Reprinted by permission of the Acme School of Law & Refrigerator Repair Law Review.
By Bambi Bramble, Professor of Critical Spot Welding and Ice Cube Tray Litigation.
Seeing [is] believing. - P.T. Barnum
For their helpful comments, I would like to thank my research assistants, my colleagues at the Acme School of Law & Refrigerator Repair, my mother and father, my aunts and uncles, my building super and my 3 cats. Dean Glitch’s snide comments were no help at all.
In this Article, I critically examine the 3.6 million appellate decisions that affirm convictions by saying, “We decline to disturb the credibility determination of the jury who saw and heard the witnesses.” For example, a defendant is convicted of robbing a woman at gunpoint in a church. The woman’s story to the police was that he pushed her during an argument in a bowling alley. She described him as six feet tall and a Swedish-speaking blond. The defendant is 5 feet tall and Chinese. On appeal, the defendant argues that the evidence didn’t support his conviction. The appellate court says, “We decline to disturb the credibility determination of the jury who saw and heard the witnesses.”
I propose to show that the assumption that juries can tell whether a total stranger is telling the truth is a cognitive distortion peculiar to appellate courts.
In the semiotics of cinematic representation, a lie is signaled by having the character hesitate, stammer and put on a shifty expression. In the semiotics of actual lying, the subject assumes a candid demeanor, looks you straight in the eye and forthrightly delivers some stunning whopper. Just like Dean Glitch at faculty meetings.
I will argue that this privileging of “seeing and hearing” is of contested legitimacy. Millions of people saw and heard Hitler and believed everything he said. Should we defer to their credibility determinations? Not that I’m comparing Dean Glitch to Hitler, of course.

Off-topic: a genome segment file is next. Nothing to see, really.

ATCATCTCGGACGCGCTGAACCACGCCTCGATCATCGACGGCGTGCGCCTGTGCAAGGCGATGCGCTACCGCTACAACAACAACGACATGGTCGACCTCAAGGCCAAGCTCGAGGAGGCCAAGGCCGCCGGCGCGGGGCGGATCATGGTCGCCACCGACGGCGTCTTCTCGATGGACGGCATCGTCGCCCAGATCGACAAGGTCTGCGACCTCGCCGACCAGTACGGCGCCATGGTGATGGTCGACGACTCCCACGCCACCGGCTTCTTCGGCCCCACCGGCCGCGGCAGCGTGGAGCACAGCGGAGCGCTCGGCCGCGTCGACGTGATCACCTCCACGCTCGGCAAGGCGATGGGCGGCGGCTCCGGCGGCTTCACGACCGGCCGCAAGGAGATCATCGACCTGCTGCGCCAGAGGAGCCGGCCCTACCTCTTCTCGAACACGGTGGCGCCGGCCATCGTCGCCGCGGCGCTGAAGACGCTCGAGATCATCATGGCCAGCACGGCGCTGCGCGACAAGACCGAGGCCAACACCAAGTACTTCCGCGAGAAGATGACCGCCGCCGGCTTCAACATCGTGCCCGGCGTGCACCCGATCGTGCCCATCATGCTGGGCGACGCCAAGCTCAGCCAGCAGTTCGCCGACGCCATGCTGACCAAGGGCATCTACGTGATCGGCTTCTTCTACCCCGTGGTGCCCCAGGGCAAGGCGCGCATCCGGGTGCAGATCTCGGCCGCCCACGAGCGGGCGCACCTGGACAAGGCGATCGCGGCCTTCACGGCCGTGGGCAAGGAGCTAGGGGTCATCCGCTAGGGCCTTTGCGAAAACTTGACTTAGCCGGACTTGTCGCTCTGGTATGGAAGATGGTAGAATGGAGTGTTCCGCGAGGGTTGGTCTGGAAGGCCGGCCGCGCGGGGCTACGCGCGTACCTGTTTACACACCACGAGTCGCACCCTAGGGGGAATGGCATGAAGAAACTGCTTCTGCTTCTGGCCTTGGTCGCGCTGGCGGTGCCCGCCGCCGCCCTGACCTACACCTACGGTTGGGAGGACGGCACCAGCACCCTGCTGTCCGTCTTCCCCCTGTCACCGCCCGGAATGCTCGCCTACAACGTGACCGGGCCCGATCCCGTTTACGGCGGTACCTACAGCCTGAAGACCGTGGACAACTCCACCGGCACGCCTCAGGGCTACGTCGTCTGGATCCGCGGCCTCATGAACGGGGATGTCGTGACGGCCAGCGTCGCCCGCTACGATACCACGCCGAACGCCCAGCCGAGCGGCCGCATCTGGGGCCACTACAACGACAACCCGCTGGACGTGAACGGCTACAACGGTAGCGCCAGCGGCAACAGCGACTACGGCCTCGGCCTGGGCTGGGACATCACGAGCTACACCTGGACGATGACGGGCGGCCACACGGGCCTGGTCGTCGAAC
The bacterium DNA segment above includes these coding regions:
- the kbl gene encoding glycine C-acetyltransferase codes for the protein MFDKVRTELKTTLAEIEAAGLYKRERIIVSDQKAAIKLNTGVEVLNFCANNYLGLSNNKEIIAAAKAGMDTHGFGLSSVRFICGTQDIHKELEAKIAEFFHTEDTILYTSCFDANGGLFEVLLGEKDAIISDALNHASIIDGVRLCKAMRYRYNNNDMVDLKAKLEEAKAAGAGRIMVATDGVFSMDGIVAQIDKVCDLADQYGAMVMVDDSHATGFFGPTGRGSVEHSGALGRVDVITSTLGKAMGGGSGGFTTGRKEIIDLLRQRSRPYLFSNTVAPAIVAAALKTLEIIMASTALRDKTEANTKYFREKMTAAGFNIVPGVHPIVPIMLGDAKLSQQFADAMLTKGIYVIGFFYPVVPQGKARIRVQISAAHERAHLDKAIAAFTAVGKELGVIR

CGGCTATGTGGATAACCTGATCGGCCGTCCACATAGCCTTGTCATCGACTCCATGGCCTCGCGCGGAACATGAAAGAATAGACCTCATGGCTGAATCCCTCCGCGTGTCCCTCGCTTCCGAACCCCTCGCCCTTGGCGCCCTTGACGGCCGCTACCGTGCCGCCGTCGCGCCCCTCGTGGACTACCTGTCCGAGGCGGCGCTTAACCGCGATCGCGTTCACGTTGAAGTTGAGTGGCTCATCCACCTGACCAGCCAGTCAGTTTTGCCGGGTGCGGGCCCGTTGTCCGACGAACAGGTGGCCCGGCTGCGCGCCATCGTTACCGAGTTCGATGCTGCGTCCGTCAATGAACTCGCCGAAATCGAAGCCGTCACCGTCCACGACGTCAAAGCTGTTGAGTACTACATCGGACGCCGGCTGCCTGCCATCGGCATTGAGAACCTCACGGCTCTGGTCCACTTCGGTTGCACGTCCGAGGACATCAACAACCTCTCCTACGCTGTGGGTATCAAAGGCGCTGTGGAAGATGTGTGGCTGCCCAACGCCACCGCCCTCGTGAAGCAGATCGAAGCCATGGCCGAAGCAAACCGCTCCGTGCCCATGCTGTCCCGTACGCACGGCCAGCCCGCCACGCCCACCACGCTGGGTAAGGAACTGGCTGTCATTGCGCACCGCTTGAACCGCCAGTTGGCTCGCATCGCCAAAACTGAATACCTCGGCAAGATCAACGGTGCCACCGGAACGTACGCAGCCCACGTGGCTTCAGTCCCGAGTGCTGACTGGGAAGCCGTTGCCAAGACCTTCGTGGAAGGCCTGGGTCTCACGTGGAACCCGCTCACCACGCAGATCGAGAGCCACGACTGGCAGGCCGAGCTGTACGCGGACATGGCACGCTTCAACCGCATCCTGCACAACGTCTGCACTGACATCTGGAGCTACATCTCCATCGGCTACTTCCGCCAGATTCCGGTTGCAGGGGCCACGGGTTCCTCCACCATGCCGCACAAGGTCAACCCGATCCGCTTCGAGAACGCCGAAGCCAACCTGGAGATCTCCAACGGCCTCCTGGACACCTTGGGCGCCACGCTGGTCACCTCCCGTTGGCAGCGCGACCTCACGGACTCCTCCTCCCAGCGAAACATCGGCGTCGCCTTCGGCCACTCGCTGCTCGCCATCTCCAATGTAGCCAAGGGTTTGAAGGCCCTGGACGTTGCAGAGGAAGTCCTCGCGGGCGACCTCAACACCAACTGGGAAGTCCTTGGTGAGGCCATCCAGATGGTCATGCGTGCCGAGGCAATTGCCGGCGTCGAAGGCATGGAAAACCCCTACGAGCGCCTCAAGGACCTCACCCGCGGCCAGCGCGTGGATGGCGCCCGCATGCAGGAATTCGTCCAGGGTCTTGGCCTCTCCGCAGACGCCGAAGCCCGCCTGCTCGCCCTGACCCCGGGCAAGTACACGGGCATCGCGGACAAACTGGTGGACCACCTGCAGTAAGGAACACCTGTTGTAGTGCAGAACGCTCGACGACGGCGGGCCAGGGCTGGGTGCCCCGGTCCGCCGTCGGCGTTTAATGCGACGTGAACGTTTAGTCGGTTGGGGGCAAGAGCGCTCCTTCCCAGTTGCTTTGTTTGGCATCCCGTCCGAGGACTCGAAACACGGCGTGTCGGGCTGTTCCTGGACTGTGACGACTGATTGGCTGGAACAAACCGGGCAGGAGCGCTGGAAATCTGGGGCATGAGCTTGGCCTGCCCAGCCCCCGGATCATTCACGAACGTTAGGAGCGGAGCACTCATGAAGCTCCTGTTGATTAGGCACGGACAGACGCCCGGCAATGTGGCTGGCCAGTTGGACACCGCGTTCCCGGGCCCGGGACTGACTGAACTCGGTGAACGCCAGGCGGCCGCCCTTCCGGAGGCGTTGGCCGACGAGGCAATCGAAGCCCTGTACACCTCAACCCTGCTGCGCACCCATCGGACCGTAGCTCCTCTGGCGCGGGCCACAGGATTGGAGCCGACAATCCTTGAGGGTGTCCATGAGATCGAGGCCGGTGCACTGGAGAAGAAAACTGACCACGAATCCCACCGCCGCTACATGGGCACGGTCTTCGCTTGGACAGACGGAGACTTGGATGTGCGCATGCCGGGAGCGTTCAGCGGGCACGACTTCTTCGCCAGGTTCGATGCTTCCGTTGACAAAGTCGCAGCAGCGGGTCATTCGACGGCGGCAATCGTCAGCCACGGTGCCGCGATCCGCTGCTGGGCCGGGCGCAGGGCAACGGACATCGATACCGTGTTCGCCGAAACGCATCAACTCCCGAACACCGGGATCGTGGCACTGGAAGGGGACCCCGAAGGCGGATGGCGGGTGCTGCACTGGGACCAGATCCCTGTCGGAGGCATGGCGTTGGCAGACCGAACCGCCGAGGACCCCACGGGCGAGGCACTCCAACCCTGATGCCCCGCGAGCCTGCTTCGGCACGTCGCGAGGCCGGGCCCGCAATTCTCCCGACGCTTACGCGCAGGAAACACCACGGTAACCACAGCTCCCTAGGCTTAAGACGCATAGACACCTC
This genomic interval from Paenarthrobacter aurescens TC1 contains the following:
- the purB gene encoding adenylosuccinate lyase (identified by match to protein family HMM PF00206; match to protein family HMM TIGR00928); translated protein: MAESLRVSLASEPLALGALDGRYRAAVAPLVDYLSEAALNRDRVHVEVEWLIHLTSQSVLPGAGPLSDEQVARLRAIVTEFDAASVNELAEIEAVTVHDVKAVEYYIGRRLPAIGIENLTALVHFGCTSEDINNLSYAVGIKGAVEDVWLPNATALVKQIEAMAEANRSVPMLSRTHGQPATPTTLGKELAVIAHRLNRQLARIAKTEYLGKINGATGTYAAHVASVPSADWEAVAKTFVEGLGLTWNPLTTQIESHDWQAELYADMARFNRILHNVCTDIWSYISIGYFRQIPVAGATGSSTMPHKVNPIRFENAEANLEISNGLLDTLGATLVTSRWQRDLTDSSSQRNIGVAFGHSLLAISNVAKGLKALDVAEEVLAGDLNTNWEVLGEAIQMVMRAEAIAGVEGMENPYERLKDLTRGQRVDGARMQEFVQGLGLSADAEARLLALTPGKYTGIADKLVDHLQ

In Part I, I trace the origin and history of courts’ purported deference to jury credibility determinations. I say “purported” because, when it comes to important matters like money settlements, courts have no hesitation about setting aside jury verdicts. See Behemoth Leviathan RR Co. vs. The Widow Jukes (1920). It’s only in criminal matters that the jury’s sense impressions become sacrosanct.
In Part II, I examine the heuristics of seeing and hearing, drawing heavily on the discourses of Foucault. That’s Darlene Foucault who empties the wastebaskets at night and tells me what goes on in Dean Glitch’s office.
In Part III, I sketch out a blueprint for reform which, as is customary in law review articles, concludes that the solution is to give judges more power. Which is what you have to say if you want tenure and your Dean is angling for a federal judgeship.
Part I. The phrase “We decline to disturb the credibility determinations of the jury who saw and heard the witnesses” first appears in an inscription on a ceremonial helmet in the burial mound of Sutton Hoo from 6th Century England. Scholars have disputed the translation, however, arguing that it is actually, “the jury who saw and ate the witnesses.”
Deference to jury credibility determinations (when they convict, of course) became irrelevant during the Middle Ages, since these were made by throwing the accused into a lake. A proceeding strikingly similar to how the Dean conducts faculty evaluations.
The concept resurfaces in Peabody’s Case (1679), when Justice Shallow commented, “Forsooth, we disturbeth not the faithful witnesse of the jury that didst perceive with its own eyes and hear with its own ears the defendant’s villainy, all being his cousins and inhabitants of the same village and well acquainted with the treacherous Peabody and his infamous deeds.”
Justice Holmes’s dissent in United States v. 99 Bottles of Beer on the Wall suggested a more subversive view of jury perception when he infamously commented, “Twelve imbeciles in a jury box is enough.”
Part II. The doctrine of jury second-sight is conceptually distinct from that of judicial omniscience, which is self-explanatory. After an eye-glazing Westlaw search (conducted by my research assistant who shortly afterwards dropped out of school to work in a parking garage), I could find not one single case explaining why a jury’s seeing and hearing the witnesses makes it an unreviewable judge of credibility. Credo quia absurdum.
Part III. Scholars have noted the cognitive dissonance between the appellate courts’ automatic deference to jury credibility determinations and the same courts’ designated role as “the thirteenth juror.” Judges always instruct juries when they deliberate that no one should yield a conscientiously held belief just to get it over with and go home. Yet, this appears to be the practice of Juror Thirteen.
In conclusion, appellate courts should protect the accused from irrational jury verdicts, just as they protect big corporations from irrational settlements. We support Dean Glitch’s nomination to the federal bench and suggest the Western District of Outer Mongolia.